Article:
So, for those who escape Fundamentalism, what’s next? Evangelical is the next main category. I like the distinction that Daniel Wallace made between evangelicals and fundamentalists in his paper My Take on Inerrancy: “After all, one of the things that makes an evangelical different from a fundamentalist is that an evangelical is supposed to be willing to wrestle with the evidence. One of the hallmark differences between a fundamentalist and an evangelical is willingness to dialog over the issues. A fundamentalist condemns; an evangelical thinks.”
But, while there are many things I like and agree with in Evangelicalism, one of my biggest disagreements is with those who like to think they speak for all Evangelicals. I do appreciate those who, like Joe Stowell, former President of Moody Bible Institute and now a pastor at Harvest Bible Chapel, try to point out the fallacy of such broad stroke declarations. A couple of years ago he said “Is Falwell an evangelical, is Robertson an evangelical? Yes. Are they the definition of evangelicalism? No. [Evangelicalism] is a broad swath of individuals with differing opinions. Evangelicalism has to be defined by what we all have in common, and not what the political views of one or two of us might be.”
Unfortunately, most people still think Evangelicalism is, or should be, a unified movement (and voting block). So one reason I don’t identify myself as one is because of the (largely correct) stereotypes that are associated with the label.
A new category that is emerging is called, aptly enough, the emerging movement. And again, there are a number of things I like that are happening in and because of it. But ultimately, I don’t want to be known by any label. As Charlie Peacock wrote in A New Way to Be Human, if our actions match up with what Christ has called us to, “the necessity of naming ourselves will fade”.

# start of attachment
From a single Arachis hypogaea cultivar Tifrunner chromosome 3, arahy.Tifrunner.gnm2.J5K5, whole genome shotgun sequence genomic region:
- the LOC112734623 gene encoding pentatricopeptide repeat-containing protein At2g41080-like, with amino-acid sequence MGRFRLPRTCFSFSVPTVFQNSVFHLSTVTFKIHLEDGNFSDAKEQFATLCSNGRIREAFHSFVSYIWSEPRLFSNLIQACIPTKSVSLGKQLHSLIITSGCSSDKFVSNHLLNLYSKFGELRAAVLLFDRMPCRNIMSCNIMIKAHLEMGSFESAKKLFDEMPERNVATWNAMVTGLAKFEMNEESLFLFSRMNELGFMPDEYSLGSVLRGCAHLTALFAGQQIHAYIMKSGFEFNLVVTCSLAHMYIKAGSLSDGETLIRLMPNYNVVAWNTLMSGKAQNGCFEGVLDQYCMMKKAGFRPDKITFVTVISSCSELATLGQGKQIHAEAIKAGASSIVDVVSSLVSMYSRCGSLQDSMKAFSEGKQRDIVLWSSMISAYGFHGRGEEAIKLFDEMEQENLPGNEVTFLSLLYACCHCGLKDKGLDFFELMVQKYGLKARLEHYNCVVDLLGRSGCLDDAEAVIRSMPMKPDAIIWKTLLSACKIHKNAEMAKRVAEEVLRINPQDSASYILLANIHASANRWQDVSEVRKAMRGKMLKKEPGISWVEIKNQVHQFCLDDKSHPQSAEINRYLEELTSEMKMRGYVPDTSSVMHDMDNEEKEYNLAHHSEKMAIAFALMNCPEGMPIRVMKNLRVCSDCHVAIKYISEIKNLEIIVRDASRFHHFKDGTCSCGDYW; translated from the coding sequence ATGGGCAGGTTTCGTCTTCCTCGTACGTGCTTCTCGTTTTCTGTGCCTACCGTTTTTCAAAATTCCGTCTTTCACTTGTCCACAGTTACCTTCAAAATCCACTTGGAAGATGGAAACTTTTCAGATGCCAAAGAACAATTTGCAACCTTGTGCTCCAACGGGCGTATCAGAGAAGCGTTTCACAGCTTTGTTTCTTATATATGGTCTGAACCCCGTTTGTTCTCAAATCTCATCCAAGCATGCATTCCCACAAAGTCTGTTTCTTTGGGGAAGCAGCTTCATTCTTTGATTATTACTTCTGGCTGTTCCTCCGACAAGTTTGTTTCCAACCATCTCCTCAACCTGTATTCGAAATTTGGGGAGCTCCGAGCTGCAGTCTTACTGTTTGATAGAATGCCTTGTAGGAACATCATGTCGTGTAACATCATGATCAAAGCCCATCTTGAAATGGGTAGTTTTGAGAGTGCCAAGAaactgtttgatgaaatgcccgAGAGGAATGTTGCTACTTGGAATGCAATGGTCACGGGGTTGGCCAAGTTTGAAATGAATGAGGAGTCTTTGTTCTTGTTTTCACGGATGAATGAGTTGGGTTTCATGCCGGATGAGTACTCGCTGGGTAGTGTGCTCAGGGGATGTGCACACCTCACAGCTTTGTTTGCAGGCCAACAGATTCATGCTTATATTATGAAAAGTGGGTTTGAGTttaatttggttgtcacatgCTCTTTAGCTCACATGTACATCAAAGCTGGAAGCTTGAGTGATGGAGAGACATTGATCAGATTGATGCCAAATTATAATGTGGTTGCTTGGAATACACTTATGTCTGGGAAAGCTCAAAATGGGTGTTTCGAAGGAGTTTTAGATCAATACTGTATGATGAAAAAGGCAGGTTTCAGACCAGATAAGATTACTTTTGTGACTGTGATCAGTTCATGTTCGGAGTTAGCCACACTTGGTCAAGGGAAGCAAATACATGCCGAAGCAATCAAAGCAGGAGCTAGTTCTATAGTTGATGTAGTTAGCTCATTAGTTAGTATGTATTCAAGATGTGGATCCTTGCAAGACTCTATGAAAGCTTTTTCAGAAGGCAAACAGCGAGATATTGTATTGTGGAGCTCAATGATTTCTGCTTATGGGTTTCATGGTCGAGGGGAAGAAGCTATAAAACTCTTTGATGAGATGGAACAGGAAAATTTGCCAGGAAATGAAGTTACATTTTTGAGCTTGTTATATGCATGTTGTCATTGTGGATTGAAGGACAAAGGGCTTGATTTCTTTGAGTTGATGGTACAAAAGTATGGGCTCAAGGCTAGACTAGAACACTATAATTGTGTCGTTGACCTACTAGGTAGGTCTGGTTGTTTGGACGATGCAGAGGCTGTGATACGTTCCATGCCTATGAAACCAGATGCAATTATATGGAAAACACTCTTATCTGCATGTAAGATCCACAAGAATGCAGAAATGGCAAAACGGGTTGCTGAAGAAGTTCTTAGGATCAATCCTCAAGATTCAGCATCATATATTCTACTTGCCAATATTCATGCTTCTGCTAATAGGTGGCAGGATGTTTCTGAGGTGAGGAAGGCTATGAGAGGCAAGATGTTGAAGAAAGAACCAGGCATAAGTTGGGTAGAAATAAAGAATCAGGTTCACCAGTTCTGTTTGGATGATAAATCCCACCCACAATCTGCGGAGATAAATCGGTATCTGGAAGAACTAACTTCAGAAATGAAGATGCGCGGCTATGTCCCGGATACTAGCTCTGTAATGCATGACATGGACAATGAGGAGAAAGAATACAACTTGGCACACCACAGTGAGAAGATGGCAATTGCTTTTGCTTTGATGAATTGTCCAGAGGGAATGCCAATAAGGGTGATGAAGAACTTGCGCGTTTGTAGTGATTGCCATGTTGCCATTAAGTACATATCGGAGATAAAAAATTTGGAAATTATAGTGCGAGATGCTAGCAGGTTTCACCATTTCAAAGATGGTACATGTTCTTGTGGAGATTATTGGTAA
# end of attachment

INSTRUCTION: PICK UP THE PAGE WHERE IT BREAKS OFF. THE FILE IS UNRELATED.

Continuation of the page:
“I’ve decided my work is to step into the Story with intentionality and live a life framed and filled with God-thoughts about reality – what Jesus has said life is really about. My goal is not to be a born-again Christian, a good Christian, a religious fanatic, a do-gooder, a spiritual person, a nice guy, an American evangelical, or a good Catholic. My hope is that others will name me as an honest-to-God student follower of Jesus, someone with a heart full of His brightness, following in the new way. It’s not wise to name yourself as a Christian unless you are actually embodying the way of Messiah Jesus. If you are embodying the way, it will be as obvious as Jesus was obvious. If it is obvious, the necessity of naming yourself will fade. Others will do it for you. Questions may arise, and if so, you answer them. If people want to know why you head in one direction and not another, tell them who you’re following.
If those who would critique my life choices don’t see in those choices the distinctive teachings and visible kingdom ways of Jesus – what He’s for and against – they will never name me as His follower. They’ll call me something else, and I don’t want to be called anything else. I want people to ask, “What’s the deal with him?”
Answer: “Him? Oh he’s with Jesus.””
Sara Groves’ song How Can I Tell resonates strongly with me. She sings:
How can I tell this story again to make you wonder when / You stopped believing / How can I paint a picture of this kind of love / This kind of healing // So I’ll expand my vocabulary / Spend some time in the local library / Analyze the archetypes / Anything to get this right // Cause the train that leaves the station / Is loaded down with connotation / When what you hear and what I say / Are night and day//
How can I tell this story again to make you wonder when / You stopped believing / How can I paint a picture of this kind of love / This kind of healing //
So whether you identify yourself by these one of these labels or don’t find any that fit, Sara’s words issue a challenge that I hope all of us will accept.